Blogspot is back up and running in Pakistan, but other websites are still hard to enter such as the Human Rights Commission website. Definitely feels as if things are back to where they were two decades ago. But around us, prosperity is on the rise.
Today, I ventured out with a friend to visit Crescent Bay development, a large Karachi project in conjunction with Emaar, a Dubai-based real estate company (slated to be the largest global real estate company) that has begun a new “development” project along the reclaimed land surrounding Karachi.
We drive along the Clifton Sea Wall, and the road that once used to end right by the water now continues along a rough patch (reclaimed land) that leads to Crescent Bay. As the road winds around, one can see that there is a great deal of construction taking place: high-rises, parks and of course there is still the water. The area is almost completely open and few people are in sight—unusual for Karachi, a city of more than 16 million—but of course, there are the stragglers: men taking brisk walks, a few couples ambling along the stone wall.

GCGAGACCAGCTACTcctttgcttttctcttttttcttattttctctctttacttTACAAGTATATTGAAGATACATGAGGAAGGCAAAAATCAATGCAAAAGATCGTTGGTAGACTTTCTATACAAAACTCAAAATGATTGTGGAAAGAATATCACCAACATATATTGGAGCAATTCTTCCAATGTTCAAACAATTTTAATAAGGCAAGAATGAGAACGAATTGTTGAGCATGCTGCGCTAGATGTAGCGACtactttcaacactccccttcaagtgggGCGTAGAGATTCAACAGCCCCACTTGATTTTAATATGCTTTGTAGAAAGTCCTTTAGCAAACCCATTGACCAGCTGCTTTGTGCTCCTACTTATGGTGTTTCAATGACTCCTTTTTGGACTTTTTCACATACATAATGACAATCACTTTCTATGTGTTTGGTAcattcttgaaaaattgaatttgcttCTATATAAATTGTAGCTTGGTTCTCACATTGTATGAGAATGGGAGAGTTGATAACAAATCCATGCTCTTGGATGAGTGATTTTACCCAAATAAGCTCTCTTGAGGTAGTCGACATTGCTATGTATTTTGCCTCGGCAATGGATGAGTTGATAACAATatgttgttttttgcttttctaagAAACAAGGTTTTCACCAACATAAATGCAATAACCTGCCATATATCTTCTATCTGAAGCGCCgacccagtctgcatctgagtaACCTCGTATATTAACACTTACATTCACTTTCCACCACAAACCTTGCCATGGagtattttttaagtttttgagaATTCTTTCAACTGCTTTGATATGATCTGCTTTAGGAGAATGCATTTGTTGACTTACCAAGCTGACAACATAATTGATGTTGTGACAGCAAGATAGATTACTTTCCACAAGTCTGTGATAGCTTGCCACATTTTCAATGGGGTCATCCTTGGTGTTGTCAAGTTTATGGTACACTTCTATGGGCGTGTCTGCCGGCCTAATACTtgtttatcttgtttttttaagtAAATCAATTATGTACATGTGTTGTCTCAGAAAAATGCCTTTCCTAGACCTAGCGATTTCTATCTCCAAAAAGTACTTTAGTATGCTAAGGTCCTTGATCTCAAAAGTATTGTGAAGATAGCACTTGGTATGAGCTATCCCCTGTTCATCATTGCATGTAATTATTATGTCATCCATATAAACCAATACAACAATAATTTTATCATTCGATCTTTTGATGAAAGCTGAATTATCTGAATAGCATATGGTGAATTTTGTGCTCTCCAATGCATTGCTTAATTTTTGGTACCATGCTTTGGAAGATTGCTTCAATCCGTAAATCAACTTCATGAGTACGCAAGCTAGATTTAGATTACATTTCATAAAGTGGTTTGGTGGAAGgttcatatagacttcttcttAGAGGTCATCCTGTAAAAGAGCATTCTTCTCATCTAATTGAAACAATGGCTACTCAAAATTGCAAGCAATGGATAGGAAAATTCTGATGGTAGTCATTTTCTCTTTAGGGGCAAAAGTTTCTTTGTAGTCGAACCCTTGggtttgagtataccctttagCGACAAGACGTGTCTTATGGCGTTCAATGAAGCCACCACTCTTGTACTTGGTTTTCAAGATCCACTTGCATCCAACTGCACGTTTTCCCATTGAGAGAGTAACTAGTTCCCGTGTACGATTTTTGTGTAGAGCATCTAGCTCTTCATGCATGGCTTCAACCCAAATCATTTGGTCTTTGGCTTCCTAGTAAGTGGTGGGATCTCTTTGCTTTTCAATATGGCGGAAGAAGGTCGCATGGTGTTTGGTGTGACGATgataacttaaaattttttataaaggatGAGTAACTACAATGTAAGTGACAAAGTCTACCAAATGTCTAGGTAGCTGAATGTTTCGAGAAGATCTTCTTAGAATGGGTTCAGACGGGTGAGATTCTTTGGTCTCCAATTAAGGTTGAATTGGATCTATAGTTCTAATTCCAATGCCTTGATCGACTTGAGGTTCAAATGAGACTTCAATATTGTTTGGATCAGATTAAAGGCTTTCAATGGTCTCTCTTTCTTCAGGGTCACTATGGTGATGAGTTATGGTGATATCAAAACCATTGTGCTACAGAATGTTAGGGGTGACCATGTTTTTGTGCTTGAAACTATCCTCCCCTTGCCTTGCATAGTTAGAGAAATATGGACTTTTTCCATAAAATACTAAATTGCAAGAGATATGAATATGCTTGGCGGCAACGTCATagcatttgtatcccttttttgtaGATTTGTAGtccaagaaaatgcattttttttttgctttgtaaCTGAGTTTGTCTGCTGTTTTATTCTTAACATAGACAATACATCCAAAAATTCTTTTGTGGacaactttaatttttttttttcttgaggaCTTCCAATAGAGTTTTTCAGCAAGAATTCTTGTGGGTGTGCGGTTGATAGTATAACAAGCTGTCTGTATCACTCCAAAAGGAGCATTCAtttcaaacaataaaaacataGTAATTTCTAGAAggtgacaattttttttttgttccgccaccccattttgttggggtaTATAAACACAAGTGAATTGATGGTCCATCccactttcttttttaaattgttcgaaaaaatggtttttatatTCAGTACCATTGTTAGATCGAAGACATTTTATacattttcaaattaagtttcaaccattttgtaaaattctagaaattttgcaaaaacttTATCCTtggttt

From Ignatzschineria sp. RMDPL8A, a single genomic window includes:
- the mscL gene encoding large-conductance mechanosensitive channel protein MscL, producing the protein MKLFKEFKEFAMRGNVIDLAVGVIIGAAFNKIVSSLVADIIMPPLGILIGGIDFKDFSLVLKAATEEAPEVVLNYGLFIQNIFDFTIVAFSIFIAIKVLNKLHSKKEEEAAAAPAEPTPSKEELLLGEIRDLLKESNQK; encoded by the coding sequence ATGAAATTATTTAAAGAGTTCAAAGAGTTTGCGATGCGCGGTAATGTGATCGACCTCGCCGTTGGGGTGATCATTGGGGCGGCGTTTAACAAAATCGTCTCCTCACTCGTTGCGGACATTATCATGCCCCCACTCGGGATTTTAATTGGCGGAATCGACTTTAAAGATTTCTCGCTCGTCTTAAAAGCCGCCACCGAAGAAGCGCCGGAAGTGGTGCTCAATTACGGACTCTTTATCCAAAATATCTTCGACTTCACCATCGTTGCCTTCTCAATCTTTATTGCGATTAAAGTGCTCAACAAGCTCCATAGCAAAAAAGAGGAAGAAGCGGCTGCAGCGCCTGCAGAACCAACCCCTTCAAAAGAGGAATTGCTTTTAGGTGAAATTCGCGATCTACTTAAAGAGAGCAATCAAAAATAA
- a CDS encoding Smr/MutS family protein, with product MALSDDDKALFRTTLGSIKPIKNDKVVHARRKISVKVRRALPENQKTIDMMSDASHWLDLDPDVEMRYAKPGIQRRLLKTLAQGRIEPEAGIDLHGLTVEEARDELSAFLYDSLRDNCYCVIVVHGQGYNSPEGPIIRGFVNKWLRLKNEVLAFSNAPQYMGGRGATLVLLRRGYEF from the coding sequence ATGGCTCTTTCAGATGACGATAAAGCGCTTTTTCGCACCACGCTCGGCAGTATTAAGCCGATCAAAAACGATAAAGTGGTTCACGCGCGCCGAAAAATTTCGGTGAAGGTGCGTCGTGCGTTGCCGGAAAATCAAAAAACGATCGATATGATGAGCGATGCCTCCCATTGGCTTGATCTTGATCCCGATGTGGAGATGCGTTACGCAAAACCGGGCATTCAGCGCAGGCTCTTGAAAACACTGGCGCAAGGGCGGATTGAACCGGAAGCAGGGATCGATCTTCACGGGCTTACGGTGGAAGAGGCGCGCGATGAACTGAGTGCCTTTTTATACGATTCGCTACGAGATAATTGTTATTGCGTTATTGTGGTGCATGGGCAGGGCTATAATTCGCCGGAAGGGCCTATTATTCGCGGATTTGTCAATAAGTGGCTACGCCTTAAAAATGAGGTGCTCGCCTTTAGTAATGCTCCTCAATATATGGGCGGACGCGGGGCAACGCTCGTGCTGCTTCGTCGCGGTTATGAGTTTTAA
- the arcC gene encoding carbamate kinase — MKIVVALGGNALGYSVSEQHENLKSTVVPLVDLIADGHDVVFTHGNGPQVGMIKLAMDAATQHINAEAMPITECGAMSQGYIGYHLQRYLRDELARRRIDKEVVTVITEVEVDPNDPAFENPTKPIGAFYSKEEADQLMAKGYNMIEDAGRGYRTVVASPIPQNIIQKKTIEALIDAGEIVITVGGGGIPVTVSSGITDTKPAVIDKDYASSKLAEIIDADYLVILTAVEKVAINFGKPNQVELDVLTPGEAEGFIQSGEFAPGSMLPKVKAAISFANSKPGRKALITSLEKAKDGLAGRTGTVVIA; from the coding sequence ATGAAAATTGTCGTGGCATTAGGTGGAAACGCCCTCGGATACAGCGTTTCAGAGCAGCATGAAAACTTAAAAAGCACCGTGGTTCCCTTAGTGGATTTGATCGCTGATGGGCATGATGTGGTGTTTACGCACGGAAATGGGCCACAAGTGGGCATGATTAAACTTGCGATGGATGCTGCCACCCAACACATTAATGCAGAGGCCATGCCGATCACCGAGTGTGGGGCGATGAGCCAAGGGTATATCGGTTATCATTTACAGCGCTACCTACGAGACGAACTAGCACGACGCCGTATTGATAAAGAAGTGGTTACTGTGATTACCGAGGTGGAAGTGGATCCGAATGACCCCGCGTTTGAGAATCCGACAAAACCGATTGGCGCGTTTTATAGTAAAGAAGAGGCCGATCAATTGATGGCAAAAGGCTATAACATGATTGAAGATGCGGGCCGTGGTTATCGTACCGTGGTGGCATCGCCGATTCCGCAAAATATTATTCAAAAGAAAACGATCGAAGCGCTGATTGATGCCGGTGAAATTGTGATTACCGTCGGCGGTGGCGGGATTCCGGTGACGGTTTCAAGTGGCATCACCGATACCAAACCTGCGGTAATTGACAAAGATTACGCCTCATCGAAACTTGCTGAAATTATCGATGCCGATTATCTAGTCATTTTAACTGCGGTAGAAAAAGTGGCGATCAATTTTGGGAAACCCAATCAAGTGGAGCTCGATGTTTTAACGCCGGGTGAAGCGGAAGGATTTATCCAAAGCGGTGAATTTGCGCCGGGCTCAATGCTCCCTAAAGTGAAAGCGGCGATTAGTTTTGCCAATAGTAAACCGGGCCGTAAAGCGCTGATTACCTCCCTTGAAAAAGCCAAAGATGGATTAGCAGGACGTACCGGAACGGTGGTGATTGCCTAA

When we take the turn into the driveway leading into the Emaar office, we are stopped by their security officers. “Why are you here?” we’re asked. “Do you have permission?”
We shrug. “We just want to see the office. We want to learn more about what Emaar is doing.”
The guard is ruffled, but then lets us in. The driveway is lined by flapping Emaar flags and in the distance, one can see the calm winter sea. The building itself is a square with a few arches and the murals depict happy families that belong somewhere else not Pakistan. That feeling is continued inside where an Emaar administrator shows us the model of the three bays that Emaar will develop. All the décor and images have little connection to the land or city: everything looks western or Arab. Pakistan, or at least a tiny valuable piece of the country, has shifted to West Asia/ Middle East.
“We had a meeting for investors a month ago,” we are told. “There were so many people—who paid a lot of money to attend so they could get first dibs on apartments—so in fact we had to do raffle.”
“Are you marketing within Pakistan or abroad?” I ask.
Before we leave, I am asked to fill out my contact information so they can learn more about me. I fill out my name, address and email address…I might as well continue to be on the list to learn more about what they plan on doing. This is only a small piece of “development” along Karachi’s coastal drive. Further west, fishing villages will be displaced, Manora Island, Sandspit and Hawksbay beaches will also be taken over by similar projects. The coastline of Karachi is going to go through a dramatic shift. More on that later….